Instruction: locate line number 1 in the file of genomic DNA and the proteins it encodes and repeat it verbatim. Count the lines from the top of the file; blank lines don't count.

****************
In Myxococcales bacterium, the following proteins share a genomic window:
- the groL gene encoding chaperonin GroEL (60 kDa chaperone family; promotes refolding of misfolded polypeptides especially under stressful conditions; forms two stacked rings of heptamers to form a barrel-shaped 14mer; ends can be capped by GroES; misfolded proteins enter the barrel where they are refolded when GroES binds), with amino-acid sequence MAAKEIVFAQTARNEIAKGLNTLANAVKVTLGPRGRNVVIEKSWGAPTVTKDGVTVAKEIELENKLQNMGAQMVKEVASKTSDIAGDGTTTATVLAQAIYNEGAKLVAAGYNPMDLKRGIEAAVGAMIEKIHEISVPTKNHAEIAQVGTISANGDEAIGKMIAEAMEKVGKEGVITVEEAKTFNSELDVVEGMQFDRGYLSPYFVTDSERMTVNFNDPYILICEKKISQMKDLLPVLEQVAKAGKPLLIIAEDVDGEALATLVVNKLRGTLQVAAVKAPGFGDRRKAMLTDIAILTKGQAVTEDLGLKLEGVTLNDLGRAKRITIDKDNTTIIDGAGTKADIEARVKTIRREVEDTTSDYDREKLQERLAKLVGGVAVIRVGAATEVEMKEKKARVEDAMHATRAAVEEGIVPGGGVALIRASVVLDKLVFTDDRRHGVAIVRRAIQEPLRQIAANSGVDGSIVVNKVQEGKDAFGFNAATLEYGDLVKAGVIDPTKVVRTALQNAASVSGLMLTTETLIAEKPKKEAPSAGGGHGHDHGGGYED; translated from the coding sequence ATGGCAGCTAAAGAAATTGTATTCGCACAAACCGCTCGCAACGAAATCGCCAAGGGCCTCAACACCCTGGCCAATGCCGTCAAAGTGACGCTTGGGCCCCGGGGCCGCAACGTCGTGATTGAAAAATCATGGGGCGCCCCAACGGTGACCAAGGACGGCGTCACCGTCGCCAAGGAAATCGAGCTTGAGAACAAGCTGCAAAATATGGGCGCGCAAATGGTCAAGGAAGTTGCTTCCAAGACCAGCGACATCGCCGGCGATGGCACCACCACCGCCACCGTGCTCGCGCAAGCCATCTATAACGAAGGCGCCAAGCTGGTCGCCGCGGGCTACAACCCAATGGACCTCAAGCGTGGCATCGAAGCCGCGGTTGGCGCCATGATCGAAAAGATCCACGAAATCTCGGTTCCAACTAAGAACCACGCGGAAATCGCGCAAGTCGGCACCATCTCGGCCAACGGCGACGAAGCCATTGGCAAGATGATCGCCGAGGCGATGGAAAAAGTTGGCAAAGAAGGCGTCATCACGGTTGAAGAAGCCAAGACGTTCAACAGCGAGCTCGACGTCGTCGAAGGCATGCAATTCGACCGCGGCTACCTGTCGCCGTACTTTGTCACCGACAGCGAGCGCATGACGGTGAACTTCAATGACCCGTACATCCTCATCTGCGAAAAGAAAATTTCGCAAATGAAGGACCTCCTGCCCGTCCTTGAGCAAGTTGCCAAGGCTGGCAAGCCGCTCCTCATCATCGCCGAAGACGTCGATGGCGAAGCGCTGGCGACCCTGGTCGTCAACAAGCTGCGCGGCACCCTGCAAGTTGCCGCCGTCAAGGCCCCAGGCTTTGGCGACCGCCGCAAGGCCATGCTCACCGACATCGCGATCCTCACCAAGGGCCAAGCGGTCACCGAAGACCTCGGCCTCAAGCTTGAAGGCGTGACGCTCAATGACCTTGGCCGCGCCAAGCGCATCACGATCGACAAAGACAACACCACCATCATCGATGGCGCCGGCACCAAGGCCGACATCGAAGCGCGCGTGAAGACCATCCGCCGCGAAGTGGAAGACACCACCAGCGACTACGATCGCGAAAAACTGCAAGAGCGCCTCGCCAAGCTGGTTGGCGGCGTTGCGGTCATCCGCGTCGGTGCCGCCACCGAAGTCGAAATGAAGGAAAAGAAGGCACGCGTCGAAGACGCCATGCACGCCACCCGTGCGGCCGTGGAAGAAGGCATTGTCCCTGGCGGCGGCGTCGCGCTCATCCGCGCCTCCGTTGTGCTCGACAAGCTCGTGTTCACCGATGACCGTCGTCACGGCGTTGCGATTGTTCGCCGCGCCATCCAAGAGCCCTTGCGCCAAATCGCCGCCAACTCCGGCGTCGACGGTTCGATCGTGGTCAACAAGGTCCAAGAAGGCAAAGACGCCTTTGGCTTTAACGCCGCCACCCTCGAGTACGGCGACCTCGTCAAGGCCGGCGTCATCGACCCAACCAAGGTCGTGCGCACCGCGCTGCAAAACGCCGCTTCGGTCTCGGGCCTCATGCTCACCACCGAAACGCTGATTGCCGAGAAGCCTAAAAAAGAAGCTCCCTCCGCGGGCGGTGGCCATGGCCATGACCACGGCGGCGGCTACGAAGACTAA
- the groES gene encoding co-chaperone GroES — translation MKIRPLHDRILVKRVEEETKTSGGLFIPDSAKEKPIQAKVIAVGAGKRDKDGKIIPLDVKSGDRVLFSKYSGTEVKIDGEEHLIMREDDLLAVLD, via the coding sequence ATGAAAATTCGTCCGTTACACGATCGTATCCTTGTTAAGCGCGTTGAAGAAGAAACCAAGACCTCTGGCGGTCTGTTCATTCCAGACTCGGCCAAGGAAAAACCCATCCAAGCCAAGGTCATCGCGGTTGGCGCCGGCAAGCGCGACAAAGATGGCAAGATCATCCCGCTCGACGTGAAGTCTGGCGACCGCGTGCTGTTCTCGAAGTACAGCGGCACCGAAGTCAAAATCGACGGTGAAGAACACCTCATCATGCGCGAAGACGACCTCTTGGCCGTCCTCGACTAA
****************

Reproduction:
In Myxococcales bacterium, the following proteins share a genomic window: